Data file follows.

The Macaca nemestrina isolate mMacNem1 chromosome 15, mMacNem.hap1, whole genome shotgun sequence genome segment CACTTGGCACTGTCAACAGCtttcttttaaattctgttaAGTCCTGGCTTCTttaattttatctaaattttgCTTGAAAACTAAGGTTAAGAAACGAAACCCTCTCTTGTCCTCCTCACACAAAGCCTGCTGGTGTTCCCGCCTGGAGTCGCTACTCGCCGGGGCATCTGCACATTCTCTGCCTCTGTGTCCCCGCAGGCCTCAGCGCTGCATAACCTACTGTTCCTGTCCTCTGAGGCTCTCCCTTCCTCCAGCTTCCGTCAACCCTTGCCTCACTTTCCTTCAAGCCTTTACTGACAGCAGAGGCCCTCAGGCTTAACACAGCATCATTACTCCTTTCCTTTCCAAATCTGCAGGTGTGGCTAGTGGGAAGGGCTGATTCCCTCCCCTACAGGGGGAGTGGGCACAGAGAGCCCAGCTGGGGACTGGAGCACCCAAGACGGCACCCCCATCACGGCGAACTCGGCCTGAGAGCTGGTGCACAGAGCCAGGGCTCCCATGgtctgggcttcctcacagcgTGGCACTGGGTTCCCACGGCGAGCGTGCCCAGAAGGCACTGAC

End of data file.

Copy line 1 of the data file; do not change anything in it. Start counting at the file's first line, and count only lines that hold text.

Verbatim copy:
The Macaca nemestrina isolate mMacNem1 chromosome 15, mMacNem.hap1, whole genome shotgun sequence genome segment CACTTGGCACTGTCAACAGCtttcttttaaattctgttaAGTCCTGGCTTCTttaattttatctaaattttgCTTGAAAACTAAGGTTAAGAAACGAAACCCTCTCTTGTCCTCCTCACACAAAGCCTGCTGGTGTTCCCGCCTGGAGTCGCTACTCGCCGGGGCATCTGCACATTCTCTGCCTCTGTGTCCCCGCAGGCCTCAGCGCTGCATAACCTACTGTTCCTGTCCTCTGAGGCTCTCCCTTCCTCCAGCTTCCGTCAACCCTTGCCTCACTTTCCTTCAAGCCTTTACTGACAGCAGAGGCCCTCAGGCTTAACACAGCATCATTACTCCTTTCCTTTCCAAATCTGCAGGTGTGGCTAGTGGGAAGGGCTGATTCCCTCCCCTACAGGGGGAGTGGGCACAGAGAGCCCAGCTGGGGACTGGAGCACCCAAGACGGCACCCCCATCACGGCGAACTCGGCCTGAGAGCTGGTGCACAGAGCCAGGGCTCCCATGgtctgggcttcctcacagcgTGGCACTGGGTTCCCACGGCGAGCGTGCCCAGAAGGCACTGAC